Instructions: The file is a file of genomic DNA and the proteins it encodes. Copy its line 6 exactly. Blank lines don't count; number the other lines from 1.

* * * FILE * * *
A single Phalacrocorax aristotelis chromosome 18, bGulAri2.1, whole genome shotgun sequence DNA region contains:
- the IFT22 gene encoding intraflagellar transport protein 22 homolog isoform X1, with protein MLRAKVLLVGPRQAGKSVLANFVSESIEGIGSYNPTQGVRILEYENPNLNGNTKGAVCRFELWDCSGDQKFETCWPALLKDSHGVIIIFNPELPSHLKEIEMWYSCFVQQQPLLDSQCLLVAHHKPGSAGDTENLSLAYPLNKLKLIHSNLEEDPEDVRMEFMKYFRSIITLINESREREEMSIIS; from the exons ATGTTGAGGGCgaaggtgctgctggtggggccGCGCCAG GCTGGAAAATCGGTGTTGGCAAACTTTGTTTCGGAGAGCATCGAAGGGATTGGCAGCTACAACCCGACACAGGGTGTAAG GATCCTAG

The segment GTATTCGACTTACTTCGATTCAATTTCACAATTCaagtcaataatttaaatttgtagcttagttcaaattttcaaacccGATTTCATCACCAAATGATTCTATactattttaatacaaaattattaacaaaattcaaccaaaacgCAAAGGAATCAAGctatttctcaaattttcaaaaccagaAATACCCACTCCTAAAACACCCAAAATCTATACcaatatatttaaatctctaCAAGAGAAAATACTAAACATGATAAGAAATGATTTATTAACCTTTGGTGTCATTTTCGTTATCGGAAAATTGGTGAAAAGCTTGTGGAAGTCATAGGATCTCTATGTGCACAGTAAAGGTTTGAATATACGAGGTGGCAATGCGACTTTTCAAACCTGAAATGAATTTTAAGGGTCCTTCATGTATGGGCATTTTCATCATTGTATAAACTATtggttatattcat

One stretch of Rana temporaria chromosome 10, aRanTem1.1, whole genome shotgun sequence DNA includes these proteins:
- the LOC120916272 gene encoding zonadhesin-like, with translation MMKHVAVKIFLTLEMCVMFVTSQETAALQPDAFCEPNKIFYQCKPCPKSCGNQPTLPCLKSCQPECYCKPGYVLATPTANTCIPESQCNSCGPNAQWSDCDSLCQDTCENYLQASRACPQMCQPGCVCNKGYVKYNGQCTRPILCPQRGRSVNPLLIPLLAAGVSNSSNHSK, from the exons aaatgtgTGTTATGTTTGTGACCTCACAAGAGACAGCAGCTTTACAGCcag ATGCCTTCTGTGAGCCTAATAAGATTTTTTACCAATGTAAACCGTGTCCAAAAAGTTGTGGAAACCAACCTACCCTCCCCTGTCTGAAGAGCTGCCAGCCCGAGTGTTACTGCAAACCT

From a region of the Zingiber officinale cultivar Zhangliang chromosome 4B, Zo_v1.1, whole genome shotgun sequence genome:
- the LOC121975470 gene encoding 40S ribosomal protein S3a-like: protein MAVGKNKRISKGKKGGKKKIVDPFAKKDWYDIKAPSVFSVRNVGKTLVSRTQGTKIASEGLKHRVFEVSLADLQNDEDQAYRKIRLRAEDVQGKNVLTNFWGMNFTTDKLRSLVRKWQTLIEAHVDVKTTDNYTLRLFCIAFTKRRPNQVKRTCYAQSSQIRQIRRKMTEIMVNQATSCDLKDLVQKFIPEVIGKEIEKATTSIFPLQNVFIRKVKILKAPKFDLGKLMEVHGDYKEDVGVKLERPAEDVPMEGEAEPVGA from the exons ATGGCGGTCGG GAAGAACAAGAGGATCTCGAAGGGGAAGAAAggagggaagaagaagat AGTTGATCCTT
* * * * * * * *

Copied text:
From a region of the Zingiber officinale cultivar Zhangliang chromosome 4B, Zo_v1.1, whole genome shotgun sequence genome: